An investigational anti-diabetes drug may be an option for treating non-alcoholic steatohepatitis (NASH) and non-alcoholic fatty liver disease (NAFLD). Researchers conducted a trial of 336 treatment-naive people with type 2 diabetes and an A1C between 7.0 percent and 9.5 percent. They presented their findings as at the 50th International Liver Congress in Vienna, Austria.

The higher the A1C level, the greater the chance that someone will develop complications as a result of diabetes. People with diabetes are generally advised to shoot for a level lower than 7.0 percent.

The participants were equally randomized to receive either the anti-diabetic treatment remogliflozin etabonate at 50, 100, 250, 500 or 1,000 milligrams twice daily; a matching placebo; or 30 mg of another diabetes treatment, pioglitazone, once daily.

After 12 weeks of treatment, remogliflozin etabonate improved insulin sensitivity by 6 to 33 percent and beta cell function by 23 to 43 percent. Those who took this drug also lost between 1.4 and 3.6 kilograms (3 to 8 pounds) of body weight when compared with those taking the placebo. Participants taking remogliflozin etabonate who had elevated alanine aminotransferase (ALT, an enzyme) levels—which can indicate liver injury—experienced statistically significant reductions of 32 to 42 percent in those levels after 12 weeks of treatment, when compared with those taking the placebo.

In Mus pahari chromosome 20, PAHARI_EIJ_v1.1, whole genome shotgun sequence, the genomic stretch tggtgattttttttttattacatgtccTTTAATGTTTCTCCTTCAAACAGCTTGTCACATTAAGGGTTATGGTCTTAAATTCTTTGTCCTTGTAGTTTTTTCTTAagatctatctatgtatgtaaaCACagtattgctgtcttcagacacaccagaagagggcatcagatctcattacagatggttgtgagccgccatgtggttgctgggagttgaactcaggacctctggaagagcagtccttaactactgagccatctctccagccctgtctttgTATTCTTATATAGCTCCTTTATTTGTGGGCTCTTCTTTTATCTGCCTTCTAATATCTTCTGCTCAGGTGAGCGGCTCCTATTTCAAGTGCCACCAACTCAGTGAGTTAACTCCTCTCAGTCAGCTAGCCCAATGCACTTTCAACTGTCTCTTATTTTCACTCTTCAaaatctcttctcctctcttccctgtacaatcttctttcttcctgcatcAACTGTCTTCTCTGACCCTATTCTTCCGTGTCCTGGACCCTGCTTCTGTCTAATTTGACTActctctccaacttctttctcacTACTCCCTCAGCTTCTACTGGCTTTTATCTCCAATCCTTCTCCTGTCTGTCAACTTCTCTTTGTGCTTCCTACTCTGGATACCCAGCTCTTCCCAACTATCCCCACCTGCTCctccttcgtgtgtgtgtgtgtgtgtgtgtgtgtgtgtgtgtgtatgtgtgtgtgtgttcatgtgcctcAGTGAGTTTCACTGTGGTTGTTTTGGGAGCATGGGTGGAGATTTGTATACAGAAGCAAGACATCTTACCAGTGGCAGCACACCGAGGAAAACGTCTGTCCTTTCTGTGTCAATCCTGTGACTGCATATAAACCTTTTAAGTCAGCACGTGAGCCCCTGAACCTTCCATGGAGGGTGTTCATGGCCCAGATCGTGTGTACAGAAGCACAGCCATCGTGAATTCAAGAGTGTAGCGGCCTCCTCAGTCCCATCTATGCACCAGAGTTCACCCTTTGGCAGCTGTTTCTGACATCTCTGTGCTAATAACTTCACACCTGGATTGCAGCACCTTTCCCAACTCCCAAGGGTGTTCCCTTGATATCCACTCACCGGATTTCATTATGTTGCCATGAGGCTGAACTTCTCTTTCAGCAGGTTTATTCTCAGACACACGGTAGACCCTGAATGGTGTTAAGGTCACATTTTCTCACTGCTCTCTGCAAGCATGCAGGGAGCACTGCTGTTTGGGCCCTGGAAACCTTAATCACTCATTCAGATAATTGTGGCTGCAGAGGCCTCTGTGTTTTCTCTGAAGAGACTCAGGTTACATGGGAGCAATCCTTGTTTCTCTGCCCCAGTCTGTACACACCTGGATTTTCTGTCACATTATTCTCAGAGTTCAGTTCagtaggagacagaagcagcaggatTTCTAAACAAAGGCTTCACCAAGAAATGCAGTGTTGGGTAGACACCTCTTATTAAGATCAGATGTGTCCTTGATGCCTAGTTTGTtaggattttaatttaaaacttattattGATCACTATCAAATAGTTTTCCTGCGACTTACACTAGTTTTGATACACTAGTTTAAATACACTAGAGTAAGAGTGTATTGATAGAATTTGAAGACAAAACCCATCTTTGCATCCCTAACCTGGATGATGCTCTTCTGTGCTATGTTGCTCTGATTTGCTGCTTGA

“NAFLD and NASH are both closely associated with diabetes and obesity, and together are now considered the No. 1 cause of liver disease in Western countries. Consequently there is an urgent need for effective treatment options for these diseases. We know that NASH is due, in part, to insulin resistance and oxidative stress resulting from steatosis. Given the mode of action of remogliflozin etabonate, it could potentially offer benefits when treating patients with both NASH and NAFLD,” Markus Peck, MD, secretary general of the European Association for the Study of the Liver, said in a press release.

To read the press release, click here.